Taxes are something about which most adults are concerned. It's no different when it comes to estate planning. An individual who has been tasked with estate administration duties in British Columbia needs to have some knowledge of how RRSPs and RRIFs are taxed after a person's death. The values of both are usually included in the amount of assets of the deceased person and subject to taxation, but it's not always that simple.
Much depends upon who the beneficiary is of those RRSPs or RRIFs. Tax can be deferred if a beneficiary is a spouse or common law partner, a child or grandchild who is financially dependent, or a dependent child or grandchild who has a physical or mental infirmity. There are conditions that apply in these instances.
Canadians should plan their estates with the understanding that funds will be need to pay income tax owing on these accounts when the time comes since a beneficiary – or an estate administrator for that matter – may be on the hook for doing so if that individual is not paid. Of course an individual has the option of reducing the amount of funds in these plans to try to reduce the tax, but that decision hinges upon how it’s done and whether the individual needs the money. The tax bracket in which the annuitant finds him or herself also might play a part in making that decision.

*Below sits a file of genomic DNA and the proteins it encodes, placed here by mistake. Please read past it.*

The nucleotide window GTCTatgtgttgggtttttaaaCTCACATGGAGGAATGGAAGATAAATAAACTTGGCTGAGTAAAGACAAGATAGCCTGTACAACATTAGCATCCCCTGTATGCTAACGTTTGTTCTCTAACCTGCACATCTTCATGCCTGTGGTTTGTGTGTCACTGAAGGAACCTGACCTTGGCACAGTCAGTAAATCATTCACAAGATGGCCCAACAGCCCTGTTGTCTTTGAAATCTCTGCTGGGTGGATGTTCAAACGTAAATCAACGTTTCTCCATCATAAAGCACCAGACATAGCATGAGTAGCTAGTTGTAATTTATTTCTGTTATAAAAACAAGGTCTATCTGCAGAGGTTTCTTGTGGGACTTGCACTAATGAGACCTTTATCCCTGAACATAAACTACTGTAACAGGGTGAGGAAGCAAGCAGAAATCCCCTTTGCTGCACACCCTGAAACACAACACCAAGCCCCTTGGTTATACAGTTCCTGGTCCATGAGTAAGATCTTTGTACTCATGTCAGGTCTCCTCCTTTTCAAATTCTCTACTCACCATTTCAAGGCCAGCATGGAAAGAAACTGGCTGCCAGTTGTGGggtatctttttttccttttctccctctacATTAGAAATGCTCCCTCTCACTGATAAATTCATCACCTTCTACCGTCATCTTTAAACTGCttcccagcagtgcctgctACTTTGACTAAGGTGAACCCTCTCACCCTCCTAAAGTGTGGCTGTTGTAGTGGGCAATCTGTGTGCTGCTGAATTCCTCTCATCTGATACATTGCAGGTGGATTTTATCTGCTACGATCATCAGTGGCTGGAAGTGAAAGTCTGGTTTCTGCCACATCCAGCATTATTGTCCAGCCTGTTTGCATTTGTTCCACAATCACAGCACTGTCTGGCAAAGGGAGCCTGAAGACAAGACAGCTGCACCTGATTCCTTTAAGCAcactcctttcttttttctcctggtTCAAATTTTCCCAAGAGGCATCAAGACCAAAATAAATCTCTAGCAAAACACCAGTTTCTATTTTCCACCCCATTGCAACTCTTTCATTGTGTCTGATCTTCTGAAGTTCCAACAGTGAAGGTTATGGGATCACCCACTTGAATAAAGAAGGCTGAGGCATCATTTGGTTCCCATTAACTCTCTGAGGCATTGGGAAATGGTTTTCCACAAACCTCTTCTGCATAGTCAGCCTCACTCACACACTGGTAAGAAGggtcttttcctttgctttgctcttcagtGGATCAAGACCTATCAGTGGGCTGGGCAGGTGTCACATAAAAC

A British Columbia lawyer experienced in the laws that accompany estate administration can provide clarity on issues like RRSPs and RRIFs and estate planning. An estate administrator may need clarification on confusing issues like these. He or she may find the task easier after speaking to a lawyer.